- Defensive end Willie Young explains the catch 22 when it comes to generating a disciplined pass rush to keep a quarterback like Russell Wilson in the pocket while generating sufficient pressure. Via Dan Wiederer at the Chicago Tribune:
“‘It’s like, what am I supposed to do?’ Young said. ‘Just sit here and pitty-pat with this tackle and get hung up on the block and let him just sit there in the pocket? Then I’ll come back to the sideline and hear that we’re not getting pressure on the quarterback.'”
There’s no doubt that its a delicate balance. But teams do it all over the league. In Wilson’s case, its fairly obvious that the priority was to keep him in there and generate what pressure you can. Most of us understand the issue.
- It was good to see some Bears return to practice this week. Ebon Britton needed to get back on the field. Although Kelvin Hayden didn’t exactly look great Friday night it might be too little too late for Isaiah Frey. I’ve got to believe that he’s on the bubble. Time is running out on Chris Williams, too. From Rich Campbell at the Chicago Tribune.
- Brandon Marshall gets a little love from ESPN as he becomes a major part of their .
- Patrick Finley at the Chicago Sun-Times makes a good point:
“[Quarterback David] Fales’ odds of making the final roster might have increased. If the Bears had hoped for him to join their practice squad, they likely wouldn’t provide other interested teams with four quarters of game film.”
Of course that still depends upon how well he plays. Probably the Bears aren’t going to let what other teams might think stand in the way of their own evaluation. So I would say that the fact that Fales will play the whole game is more of an indication of the Bears willingness to keep him on the roster by allowing him the opportunity to play his way on to it.
- Mark Potash at the Chicago Sun-Times comments on the Bears special teams:
“Thanks to the luxury of having [Devin] Hester in his prime, longtime coordinator Dave Toub usually had the Bears’ special teams ranked among the best in the NFL. Even when Hester wasn’t at his best, the Bears still found a way to return kicks and to cover them.”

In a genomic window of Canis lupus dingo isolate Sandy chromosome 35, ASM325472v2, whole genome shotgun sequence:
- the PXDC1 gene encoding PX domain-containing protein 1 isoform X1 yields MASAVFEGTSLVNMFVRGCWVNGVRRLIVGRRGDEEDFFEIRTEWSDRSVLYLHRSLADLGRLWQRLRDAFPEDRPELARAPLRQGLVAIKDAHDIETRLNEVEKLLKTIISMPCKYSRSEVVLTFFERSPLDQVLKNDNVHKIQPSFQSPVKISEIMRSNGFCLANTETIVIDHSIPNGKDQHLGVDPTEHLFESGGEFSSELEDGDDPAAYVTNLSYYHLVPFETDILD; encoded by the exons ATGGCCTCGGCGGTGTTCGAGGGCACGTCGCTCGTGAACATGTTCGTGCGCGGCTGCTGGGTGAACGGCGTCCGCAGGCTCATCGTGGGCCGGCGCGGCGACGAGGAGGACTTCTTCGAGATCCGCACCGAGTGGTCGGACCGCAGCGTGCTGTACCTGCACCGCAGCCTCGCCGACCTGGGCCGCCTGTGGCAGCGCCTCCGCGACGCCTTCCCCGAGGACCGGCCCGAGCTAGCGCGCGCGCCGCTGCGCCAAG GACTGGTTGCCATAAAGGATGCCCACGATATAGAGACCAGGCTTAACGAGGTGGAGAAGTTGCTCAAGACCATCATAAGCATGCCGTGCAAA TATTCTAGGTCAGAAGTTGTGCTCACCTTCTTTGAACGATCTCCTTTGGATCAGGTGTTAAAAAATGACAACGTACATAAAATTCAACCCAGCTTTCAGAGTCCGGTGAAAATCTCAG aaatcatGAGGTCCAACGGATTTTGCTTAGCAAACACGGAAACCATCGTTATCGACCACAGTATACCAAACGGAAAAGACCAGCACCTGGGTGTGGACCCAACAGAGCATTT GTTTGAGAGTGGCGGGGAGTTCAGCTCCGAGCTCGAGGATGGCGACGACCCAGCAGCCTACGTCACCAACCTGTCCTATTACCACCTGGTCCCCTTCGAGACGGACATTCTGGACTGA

No doubt Hester was nice to have, especially at his peak. But let’s not overestimate his importance. Those units were a lot more than Hester. I don’t care how many guys you were shuffling in and out to take a look at, there’s no excuse for the Bears special teams to be as bad as they’ve been. For all of the hand-wringing over the defense, this is where the real point of greatest concern lies.
One Final Thought
Speaking of hand-wringing over the defense, I’ve read and listened to a number of media members who have repeatedly referred to this defense as “old and slow” and most have said the defense looks like last year’s disaster. This column from Rick Morrissey at the Chicago Sun-Times is typical.
Let’s get one thing straight. What we saw on Friday did not look like last year’s defense. We saw all kinds of penetration and all kinds of pressure from the defensive line. That alone is a huge difference.
The Bears were victimized by a good, talented offense that was playing at their best. They hit them on a good night. Even given that, I’m disappointed that they didn’t show better but I understand what they were up against and I’ve a feeling it would have been a different story with a little more development, a little more game planning and with a little more time together as a unit later in the season. They wouldn’t have won. But it would have gone better.
I’m not saying the current version of the Bears defense is going to remind us of the ’85 Bears. But lets cut them a little slack. They’re definitively better than last year. It not going to be great. But its not going to be bad, either, and I think if we just relax and keep things in perspective that we’re all going to enjoy watching them.
Probably a lot of people were surprised at some of the cuts from Saturday thinking that players like Adrian Wilson and Nate Collins would stick until the final round. But the Bears were doing these guys a favor by letting them go early. They’ll now have plenty of time to seek out another team. Likely that’s part of the reason they were chosen.
Brad Biggs at the Chicago Tribune wonders if defensive end Austin Lane didn’t make the team with his performance against Seattle. He’s got a point. It’s something to keep an eye on.
Biggs also had this note:
“One of the first players the Bears added to revamp special teams this offseason was linebacker Jordan Senn, who signed a one-year deal on March 13. The move came right out of the gates in free agency and came as a surprise to his former team the Panthers. But Senn has been getting little work with the first team and that would be a sign right now that he is a longshot for the roster.”